I did the bb2stem measurement between Rove 53 and Jake 56. And it looks like that there is slightly only slightly difference. Which is good thing that there is not huge difference. It looks like that stack remains almost the same and reach is slightly smaller in Rove.
But I havenīt found any info about stem length, but I would think that Rove 53 has 90mm and Jake has 100mm. But I just put same measurements in bb2stem calculator.
I did compared those Rove 53 measurements by bb2stem and it seems like that those are almost identical than my Trek mtb. I would think that Rove in 53 would be great on me. Any thoughts about comparing Trek vs Rove? Because I would like to have Rove drop bar "tops" to be same as my mtb bike flat bar.
Here is picture of Rove 53(bike 1) vs Jake 56(bike 2). Please not that stem and spacer will be likely wrong, but not by much.
I should mention that I'm not sure the bb2stem calculator is correct. The geometry-based stack/reach numbers (without stem/spacer stack) it generates don't match the manufacturers values for anything I put in. I've been using the calculator on the right side of the worksheet to do all my comparisons.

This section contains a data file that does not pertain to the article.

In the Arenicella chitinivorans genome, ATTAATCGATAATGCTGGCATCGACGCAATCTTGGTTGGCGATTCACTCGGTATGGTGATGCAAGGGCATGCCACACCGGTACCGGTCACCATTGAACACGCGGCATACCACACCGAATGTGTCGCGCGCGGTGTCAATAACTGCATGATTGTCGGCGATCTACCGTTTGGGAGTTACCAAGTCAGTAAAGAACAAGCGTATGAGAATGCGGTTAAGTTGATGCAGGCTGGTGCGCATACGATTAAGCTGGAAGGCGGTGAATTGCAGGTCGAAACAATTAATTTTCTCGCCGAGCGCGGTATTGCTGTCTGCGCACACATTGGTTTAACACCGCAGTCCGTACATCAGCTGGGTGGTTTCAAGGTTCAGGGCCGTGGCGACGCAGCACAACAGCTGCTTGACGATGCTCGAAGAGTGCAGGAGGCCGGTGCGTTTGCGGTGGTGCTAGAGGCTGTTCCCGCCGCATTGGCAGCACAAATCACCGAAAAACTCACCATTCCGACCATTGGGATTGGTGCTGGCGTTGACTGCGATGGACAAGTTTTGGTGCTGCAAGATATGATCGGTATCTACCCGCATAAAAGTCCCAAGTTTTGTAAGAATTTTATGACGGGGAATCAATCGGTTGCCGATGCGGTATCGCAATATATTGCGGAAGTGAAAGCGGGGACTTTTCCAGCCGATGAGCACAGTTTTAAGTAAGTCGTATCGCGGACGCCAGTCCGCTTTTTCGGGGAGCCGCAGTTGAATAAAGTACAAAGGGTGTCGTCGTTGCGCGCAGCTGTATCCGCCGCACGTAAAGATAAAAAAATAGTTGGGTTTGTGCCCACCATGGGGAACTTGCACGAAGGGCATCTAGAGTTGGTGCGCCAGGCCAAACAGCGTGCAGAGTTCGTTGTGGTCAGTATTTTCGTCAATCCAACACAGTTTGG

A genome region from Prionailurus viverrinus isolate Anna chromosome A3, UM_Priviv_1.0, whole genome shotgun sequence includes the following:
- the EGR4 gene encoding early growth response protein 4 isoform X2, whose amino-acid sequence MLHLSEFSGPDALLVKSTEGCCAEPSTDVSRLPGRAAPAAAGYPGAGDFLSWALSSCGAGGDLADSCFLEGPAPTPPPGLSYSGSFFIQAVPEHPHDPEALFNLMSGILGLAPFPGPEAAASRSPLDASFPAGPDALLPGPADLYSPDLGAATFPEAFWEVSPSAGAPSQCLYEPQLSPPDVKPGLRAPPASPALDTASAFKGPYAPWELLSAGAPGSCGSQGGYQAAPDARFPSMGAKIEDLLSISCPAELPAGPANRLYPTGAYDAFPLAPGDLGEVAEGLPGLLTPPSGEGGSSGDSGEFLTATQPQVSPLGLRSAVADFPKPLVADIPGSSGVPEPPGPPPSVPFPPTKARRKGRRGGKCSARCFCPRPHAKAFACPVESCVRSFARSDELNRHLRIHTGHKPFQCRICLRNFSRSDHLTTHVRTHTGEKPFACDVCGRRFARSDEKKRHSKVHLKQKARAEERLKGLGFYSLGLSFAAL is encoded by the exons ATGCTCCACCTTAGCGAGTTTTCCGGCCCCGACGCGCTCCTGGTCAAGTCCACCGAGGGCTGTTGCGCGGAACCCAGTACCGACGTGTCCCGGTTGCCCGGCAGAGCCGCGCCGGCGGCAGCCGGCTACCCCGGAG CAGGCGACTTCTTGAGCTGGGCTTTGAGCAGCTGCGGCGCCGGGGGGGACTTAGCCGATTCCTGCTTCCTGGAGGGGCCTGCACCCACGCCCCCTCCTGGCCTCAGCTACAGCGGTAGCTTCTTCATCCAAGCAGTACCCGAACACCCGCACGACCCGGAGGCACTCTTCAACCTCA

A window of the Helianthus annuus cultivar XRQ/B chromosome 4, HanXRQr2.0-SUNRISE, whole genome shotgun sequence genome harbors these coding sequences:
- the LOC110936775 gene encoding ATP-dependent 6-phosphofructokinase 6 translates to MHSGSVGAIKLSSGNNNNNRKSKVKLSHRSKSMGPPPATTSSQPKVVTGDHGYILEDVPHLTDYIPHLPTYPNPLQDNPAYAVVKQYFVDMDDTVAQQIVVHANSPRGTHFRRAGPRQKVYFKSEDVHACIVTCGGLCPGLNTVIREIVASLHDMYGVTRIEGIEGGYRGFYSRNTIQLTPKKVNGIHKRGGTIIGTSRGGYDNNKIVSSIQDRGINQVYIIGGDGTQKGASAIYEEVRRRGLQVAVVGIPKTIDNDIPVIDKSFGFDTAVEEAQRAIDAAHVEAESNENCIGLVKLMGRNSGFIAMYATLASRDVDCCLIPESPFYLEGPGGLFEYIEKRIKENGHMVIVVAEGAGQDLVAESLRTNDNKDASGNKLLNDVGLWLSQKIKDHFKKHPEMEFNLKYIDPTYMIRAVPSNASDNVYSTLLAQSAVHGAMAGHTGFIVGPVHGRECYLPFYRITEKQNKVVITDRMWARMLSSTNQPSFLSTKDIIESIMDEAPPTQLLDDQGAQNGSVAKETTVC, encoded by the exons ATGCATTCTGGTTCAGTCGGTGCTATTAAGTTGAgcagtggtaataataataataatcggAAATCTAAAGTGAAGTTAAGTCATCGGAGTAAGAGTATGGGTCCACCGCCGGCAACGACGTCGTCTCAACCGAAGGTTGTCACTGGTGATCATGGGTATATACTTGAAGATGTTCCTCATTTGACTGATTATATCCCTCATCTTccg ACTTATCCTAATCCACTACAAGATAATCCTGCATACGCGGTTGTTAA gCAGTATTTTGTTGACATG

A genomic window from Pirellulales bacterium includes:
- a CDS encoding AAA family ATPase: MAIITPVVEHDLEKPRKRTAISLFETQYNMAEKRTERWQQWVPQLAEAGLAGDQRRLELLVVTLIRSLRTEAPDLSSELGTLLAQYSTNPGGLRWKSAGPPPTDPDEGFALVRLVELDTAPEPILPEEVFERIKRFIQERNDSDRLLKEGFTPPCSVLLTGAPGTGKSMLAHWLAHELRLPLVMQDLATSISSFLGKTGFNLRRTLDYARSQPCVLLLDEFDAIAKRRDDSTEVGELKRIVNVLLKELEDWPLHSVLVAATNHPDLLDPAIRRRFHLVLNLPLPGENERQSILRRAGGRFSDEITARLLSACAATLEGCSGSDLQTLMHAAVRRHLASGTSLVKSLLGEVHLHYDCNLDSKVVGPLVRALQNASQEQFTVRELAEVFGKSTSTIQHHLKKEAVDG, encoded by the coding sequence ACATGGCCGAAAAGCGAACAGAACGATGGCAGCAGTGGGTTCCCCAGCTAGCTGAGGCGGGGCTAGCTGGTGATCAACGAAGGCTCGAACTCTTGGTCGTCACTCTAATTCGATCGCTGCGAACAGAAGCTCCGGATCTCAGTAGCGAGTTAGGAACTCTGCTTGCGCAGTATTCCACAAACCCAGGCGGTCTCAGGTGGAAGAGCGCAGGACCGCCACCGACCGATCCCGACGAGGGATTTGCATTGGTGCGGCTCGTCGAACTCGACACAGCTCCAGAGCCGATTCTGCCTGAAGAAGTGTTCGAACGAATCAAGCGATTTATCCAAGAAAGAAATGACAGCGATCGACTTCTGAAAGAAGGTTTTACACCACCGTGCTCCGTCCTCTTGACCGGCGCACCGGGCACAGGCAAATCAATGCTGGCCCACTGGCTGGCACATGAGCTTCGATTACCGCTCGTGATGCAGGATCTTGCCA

Other people say it's accurate though. I haven't been able to find the author's contact info, and would like to ask him about this.
I find I land the bars on my drop bar bikes with the flats a bit closer than where I put the bars on my mountain bikes. My primary riding position on drop bars is on the corners or the ramps. The conventional wisdom puts it even further out, on the hoods. So the bars extend one's reach quite a bit compared to a flat bar bike. It's a really different fit. I don't think there's a great way to derive one's drop bar fit from a flat bar fit. Just keep in mind that you're the same person on both, so the primary riding position on a drop bar bike shouldn't be hugely reachier than how you like it on a flat bar bike. There's a reason road bikes have such shorter top tubes.
Also, 10 mm is a lot.
Hop on some racier road bikes too before you commit. They're fun, and depending on what you want in terms of load capacity, a touring bike could be overkill for commuting.
"Don't buy upgrades; ride up grades." -Eddy Merckx